(a) The optical analysis workflow allows quantification of cell numbers in 3D aggregates. The correlation between the number of fluorescent cells in an aggregate and its brightness measured with our workflow is highly linear (R2 > 0.99) for large-scale 3D aggregates of different sizes (100,000 or 200,000 cells per aggregate, diameter > 750 μm and 950 μm, respectively). n = 3, error bars = SEM. (b) Overview of an entire 96-well plate processed with our HTS-compatible optical analysis workflow (left) and an example single plane confocal image of a single AMO illustrating the high cellular resolution achieved with high-content imaging (right). Scale bars: 5 mm left/overview; 100 μm right/enlargement. (c) Visualization of the automated image analysis sequence for the example of Sox2. Images show a single automatically acquired confocal image plane through the center of an AMO. Top row: Overview, with bottom row providing enlarged view. (c.i/vi) Starting image. (c.ii) All three channels summed for aggregate detection. Detected aggregate area overlaid in green. (c.iii/vii) Sox2 channel after sliding parabola treatment to remove background. (c.iv/viii) Sox2 channel with detected nuclei. (c.v) Nuclei selected as Sox2+ according to size and brightness (green) and rejected nuclei (red). (c.ix) Selected nuclei from (h) marked, rejected nuclei unmarked. (c.x) Scatter plot showing nuclear size and brightness distribution and selection thresholds. Scale bars: 100 μm (c.i), top row; 70 μm (c.vi), bottom row. (d–g) AMOs are homogenous with regard to the amount of Sox2 (d/f) and Map2 (e/g) positive cells they contain. In (d and e) each dot represents a single AMO, each graph originating from an independent batch (i.e. cells were separately thawed, cultured and processed). The continuous line represents the mean of all data points on the graph (i.e. Map2/Sox2 content) and the dotted lines correspond to 1.5 confidence intervals. (f and g) Summarize the data of the dot plots as a bar graph. (Error bars = standard deviation, SD). (h) The number of Sox+ nuclei detected in each imaged confocal plane correlates with AMO morphology. The high-content image analysis workflow detects many nuclei where the aggregate diameter is largest (plane 6–10) and fewer nuclei in the first/last planes where it is smaller. (Error bars = SEM). Also see Figure 6—figure supplement 1.

Next, we demonstrated the homogeneity of AMOs at the protein level. A fully automated 96-well based whole mount optical analysis (see Figure 6b left) illustrated the ability to detect both abundant filamentous structures (neural marker Map2) and nuclear markers (Sox2) in a HTS-compatible manner (see Figure 6b right, single slice from one aggregate). Using nuclear markers like Sox2, our technique allowed quantification at single-cell resolution by identifying, counting, and summing the brightness of Sox2+ nuclei for each imaged confocal plane (see Figure 6c/d/f/h). Filamentous, abundant signals like Map2 could be quantified throughout 3D aggregates by summing the overall mean brightness for each confocal plane (see Figure 6e/g). The comparison of three 96-well plates from independent batches revealed the uniform cellular composition of AMOs within and between independently thawed and cultured batches (see Figure 6d–g) (Average CVSox2 = 5%, CVMap2 = 9%).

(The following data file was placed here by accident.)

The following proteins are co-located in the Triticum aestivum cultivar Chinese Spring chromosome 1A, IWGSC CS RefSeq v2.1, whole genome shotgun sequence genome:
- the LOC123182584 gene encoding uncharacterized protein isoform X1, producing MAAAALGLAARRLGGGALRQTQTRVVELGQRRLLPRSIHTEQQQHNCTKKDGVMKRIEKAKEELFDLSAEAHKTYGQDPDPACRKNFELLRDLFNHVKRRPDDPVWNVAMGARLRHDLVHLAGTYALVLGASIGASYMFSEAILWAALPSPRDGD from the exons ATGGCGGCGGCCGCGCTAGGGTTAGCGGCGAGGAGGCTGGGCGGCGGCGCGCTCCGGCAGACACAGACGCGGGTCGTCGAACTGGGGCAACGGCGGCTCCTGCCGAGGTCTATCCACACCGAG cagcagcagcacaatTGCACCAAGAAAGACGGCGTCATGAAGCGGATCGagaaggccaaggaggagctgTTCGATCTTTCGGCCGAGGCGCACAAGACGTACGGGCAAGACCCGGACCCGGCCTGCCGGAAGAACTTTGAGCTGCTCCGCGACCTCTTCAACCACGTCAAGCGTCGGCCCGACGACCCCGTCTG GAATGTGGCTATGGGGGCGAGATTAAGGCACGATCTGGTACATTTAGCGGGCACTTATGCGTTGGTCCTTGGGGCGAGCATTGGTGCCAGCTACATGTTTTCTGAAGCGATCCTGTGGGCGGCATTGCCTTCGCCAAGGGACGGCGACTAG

Positional analysis detected effects of plate position (edge effects) for Map2 levels but not Sox2 levels with about 10% reduced Map2 brightness of samples in the center of the plate (Figure 6—figure supplement 1) compared with the wells at the edge. Considered together with the absence of edge effects in the RNA sequencing results, this may indicate that only a specific subset of proteins is altered by edge conditions, while the vast majority of cellular processes is uniform throughout the plate.

smNPC-derived AMOs are morphologically, structurally, and functionally more homogeneous than automated hiPSC-derived organoids

Since differentiation outcomes and kinetics are known to vary considerably between cell lines, we decided to benchmark our AMOs against a protocol that can be implemented using the same starting cell line as our AMOs and that is adaptable to the same automation and analysis workflow that we established for our midbrain model. In this comparison, smNPC-derived AMOs (line 2) and the hiPSC organoids share the same cell line of origin. We compared our smNPC-derived cultures to hiPSC-derived 3D neural organoids based on a core protocol by Paşca et al., 2015 (also described in more detail by Sloan et al., 2018) with modifications, as they share a number of key traits with our AMOs (for an overview of our automated protocol and the differences to the published original, see Figure 7—figure supplement 1). They are self-aggregated and self-organized, and they do not require the addition of an external matrix for proper development. Furthermore, to eliminate any potential bias due to manual handling, we adapted the cortical protocol to our automation pipeline. As a result, any remaining variability did not originate from handling but from stochastic biological processes. For detailed characterization, hiPSC cortical organoids underwent our established automated whole mount staining and clearing procedure (see Figure 7—figure supplement 2) as well as qPCR (see Figure 3—figure supplement 1), confirming differentiation toward their correct cortical fate in our workflow. Out of twelve full 96-well plates we were, with our workflow, able to generate and maintain cortical organoids in all but one well, where the organoid got lost during the 30 days of automated culture. This further underlines the adaptability and efficiency of our midbrain protocol for other organoid types.